La Ciénaga (2001)
Average Rating: 6.9/10
Reviews Counted: 36
Fresh: 31 | Rotten: 5
No consensus yet.
Average Rating: 6.7/10
Critic Reviews: 14
Fresh: 12 | Rotten: 2
No consensus yet.
Average Rating: 3.8/5
User Ratings: 1,328
Two large families--complete with middle-aged boozers, noisy children, servants and pets--spend a torpid summer together in a faded resort town in Northwest Argentina. The swimming pool is filthy, broken glass litters the deck--from one drink too many, sullen teenagers abound, and the lush vegetation surrounding the house looks as though it's about to make its move. Soon the crowded, rough-and-tumble domestic situation strains everyone's nerves; repressed family mysteries are exposed and the
Oct 3, 2001 Limited
Feb 1, 2005
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Experiencing this film ultimately becomes as stimulating as watching metal rust.
There's a real energy in the way that La Cienaga takes nothing for granted -- except your attention and your intelligence.
A strikingly well-directed, relentlessly dreary debut feature from Argentine director Lucrecia Martel.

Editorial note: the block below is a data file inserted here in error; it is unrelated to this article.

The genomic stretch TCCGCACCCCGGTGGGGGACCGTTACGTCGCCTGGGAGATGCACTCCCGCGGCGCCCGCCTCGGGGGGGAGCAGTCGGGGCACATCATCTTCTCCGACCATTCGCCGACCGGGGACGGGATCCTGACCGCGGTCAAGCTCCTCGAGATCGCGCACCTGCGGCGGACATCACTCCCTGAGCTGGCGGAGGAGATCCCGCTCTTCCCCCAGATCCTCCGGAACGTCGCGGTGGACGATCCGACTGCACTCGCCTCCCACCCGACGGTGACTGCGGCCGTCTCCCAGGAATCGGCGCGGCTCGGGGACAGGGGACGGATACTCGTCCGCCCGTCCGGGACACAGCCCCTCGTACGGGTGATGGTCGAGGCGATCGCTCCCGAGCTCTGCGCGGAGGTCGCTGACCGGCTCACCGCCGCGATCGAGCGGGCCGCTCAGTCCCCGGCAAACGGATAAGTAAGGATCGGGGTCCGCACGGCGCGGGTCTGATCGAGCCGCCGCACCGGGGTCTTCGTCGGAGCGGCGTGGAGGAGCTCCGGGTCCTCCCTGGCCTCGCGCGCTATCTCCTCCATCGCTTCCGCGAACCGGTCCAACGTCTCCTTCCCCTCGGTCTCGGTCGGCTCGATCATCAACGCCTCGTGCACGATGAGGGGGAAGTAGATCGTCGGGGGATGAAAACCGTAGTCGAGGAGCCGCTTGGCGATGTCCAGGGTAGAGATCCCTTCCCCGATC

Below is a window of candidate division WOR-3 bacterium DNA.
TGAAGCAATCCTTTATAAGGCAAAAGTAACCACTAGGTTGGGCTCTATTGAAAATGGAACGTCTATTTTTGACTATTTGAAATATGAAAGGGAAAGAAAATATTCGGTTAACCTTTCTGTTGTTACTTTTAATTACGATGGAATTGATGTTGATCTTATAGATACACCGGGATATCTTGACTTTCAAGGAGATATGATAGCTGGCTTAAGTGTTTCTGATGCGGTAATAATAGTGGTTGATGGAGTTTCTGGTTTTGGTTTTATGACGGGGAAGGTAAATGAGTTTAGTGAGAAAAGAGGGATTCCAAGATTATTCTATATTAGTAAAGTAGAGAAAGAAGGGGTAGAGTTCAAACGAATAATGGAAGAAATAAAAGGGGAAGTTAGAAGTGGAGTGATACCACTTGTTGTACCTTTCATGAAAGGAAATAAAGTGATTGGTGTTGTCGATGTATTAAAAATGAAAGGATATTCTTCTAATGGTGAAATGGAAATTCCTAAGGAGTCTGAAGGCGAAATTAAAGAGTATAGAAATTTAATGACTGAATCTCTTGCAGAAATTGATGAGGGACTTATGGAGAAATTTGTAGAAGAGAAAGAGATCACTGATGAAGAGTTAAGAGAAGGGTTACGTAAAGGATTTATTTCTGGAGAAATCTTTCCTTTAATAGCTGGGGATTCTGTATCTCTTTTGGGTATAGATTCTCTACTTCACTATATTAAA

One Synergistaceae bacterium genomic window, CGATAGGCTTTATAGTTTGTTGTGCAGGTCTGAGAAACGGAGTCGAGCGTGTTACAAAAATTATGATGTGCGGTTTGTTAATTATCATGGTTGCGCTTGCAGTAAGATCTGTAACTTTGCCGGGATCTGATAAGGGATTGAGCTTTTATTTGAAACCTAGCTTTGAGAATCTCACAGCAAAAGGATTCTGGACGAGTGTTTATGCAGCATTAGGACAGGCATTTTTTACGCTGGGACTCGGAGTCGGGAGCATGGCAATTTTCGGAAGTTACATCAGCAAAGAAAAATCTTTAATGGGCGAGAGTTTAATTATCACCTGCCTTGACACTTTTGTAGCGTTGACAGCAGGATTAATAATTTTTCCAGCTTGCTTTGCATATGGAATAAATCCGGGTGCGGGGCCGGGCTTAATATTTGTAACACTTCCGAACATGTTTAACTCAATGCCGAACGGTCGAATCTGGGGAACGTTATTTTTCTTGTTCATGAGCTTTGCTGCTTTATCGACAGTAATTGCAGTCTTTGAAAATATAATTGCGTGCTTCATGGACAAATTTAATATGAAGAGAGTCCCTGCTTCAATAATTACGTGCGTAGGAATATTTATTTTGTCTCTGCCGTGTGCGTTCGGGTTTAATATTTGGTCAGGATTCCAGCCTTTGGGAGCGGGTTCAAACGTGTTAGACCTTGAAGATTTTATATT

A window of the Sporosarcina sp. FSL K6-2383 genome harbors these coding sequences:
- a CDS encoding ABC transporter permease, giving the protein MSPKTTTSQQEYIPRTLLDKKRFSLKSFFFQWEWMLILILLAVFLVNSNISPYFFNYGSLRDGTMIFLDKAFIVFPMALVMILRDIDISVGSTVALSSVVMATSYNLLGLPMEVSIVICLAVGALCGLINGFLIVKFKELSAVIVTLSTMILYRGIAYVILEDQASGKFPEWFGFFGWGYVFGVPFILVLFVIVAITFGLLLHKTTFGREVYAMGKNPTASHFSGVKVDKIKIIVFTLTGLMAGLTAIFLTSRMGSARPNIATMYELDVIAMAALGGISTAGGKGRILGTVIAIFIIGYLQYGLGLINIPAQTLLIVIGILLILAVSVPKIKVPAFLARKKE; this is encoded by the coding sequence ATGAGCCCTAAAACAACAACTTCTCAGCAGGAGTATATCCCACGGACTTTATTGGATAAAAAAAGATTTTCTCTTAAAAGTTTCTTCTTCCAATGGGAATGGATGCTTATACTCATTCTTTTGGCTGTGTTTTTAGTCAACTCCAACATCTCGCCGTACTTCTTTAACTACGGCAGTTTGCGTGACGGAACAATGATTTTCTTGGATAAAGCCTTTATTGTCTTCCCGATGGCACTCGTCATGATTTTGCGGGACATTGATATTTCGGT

Look closely and you'll find something not often present in your average art-house flick -- a hint, intense and unsettling, of art itself.
Martel glues together a disjointed picture of a society where tension lies only skin deep.
The triumph of La Cienaga lies in Martel's way of fashioning the kind of ensemble performance that draws us in by convincing us we're watching behavior, not acting.
"La Cienaga" literally means the swamp, and the film feels it: a hothouse atmosphere of heat waves and rainstorms and the mired feeling of life stuck in a social bog.
[Martel's] technique works, often brilliantly, in depicting the hyper-real, unsettling atmosphere of a sometimes normal, potentially violent, mostly sick family.
La Cienaga is well worth the trouble finding -- and sitting through -- wherever it plays.
I found it a fascinating fly-on-the-wall experience, seeing the kind of ugly moments a family would hide from us had we been officially invited in.
A disturbing narrative of anomie, bigotry, and dysfunctionality that holds up a revelatory mirror to human nature.
A dark drama cuts to the bone with its relentlessly bleak portrait of family life breaking down.
Within the first moments of her debut feature, La Ciénaga, writer/director Lucrecia Martel demonstrates a piercing sensibility and a sharp eye.
Oblique but potent, it's a film that will likely resonate with dispirited people everywhere.
Audience Reviews for La Ciénaga
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